The recent global pandemic has highlighted health inequities across the world. Despite rapid medical and social advances in recent years, inequities related to reproductive choices and rights remain, especially for women in marginalised sectors of society.
Dr Tracy Morison, a health psychologist at Massey University in New Zealand, focuses on the complexities around contraception choice and uptake.
Read the original article: https://doi.org/10.1111/spc3.12605
To understand some of what Critical Race Theory means as a term, and means in educational practice, we are joined again by Dr Jen Neitzel, Executive Director at the Educational Equity Institute, to discuss the past, present, and possible future of media discussions around race and racism in America.
Listen to her previous interview here.
The use of robotic technology in gastric bypass surgery is increasing and heralds a major turning point in bariatric surgery. However, robotic bariatric surgery must be proven feasible and safe.
Dr Rodolfo Oviedo, Director of Robotic General Surgery at Houston Methodist Department of Surgery, has set out to demonstrate that robotic gastric bypass surgery provides numerous advantages to both patients and surgeons in terms of its safety profile and cost efficiency when performed at a high-volume, experienced bariatric centre or even in rural community hospitals.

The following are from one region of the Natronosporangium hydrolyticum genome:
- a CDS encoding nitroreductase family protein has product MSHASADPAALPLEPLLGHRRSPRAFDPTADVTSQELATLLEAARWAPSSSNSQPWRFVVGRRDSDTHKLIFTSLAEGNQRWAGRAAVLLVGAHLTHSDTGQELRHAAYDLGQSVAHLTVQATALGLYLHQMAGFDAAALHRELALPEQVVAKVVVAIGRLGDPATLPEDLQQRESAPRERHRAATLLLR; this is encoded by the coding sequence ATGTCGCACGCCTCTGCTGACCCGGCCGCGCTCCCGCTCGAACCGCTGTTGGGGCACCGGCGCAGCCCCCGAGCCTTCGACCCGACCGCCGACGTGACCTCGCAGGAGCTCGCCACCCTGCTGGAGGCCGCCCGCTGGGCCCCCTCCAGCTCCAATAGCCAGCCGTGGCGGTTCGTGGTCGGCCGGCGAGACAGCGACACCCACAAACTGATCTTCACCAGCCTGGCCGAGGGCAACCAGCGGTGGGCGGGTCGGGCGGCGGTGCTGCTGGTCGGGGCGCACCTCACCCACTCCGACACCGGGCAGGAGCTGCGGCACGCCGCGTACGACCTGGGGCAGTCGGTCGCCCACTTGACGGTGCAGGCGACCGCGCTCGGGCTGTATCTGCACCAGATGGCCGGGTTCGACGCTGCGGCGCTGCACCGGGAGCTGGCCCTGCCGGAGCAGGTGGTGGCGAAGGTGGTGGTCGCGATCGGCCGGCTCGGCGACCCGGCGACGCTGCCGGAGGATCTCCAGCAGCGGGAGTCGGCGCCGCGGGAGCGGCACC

Read more in Research Features
Read the original article: https://doi.org/10.1007/s11701-021-01193-9
Dr Alexander Lichius and colleagues from the University of Innsbruck in Austria have developed the inncelly experimentation chambers to closely study the fungal cell biology of mycoparasites in fungus-fungus-plant interactions.
You can find more information on www.inncellys.com.
Read more about their research in Research Features.
Read the original article: https://dx.doi.org/10.3390%2Fjof7050365
What do Richard Branson, Steve Jobs, and Elon Musk have in common? In addition to being founders of multi-billion-dollar companies, they are also outliers. wielding disproportionate influences on both the business world and society. Their inputs and outputs, either qualitative or quantitative in nature, represents an exception to the normal rules.
Dr G. Christopher Crawford at Rutgers Business School explains which factors drive the performance of the most successful entrepreneurs and businesses.
Read the original article: https://doi.org/10.1016/j.jbusvent.2015.01.001
"Will Podcasting and Social Media Replace Journals and Traditional Science Communication? No, but..." is the perhaps controversially titled paper by Prof Matt Fox and a team at Boston University School for Public Health. And, if the answer is no, what role can they play in the future?
In this episode, we talk about the current state of academic publishing, the risks and opportunities of social networks for science, and integrating digital outreach into scientific practice.
Listen to Matt on The Free Associations Podcast and Serious Epidemiology Podcast, or follow him on Twitter.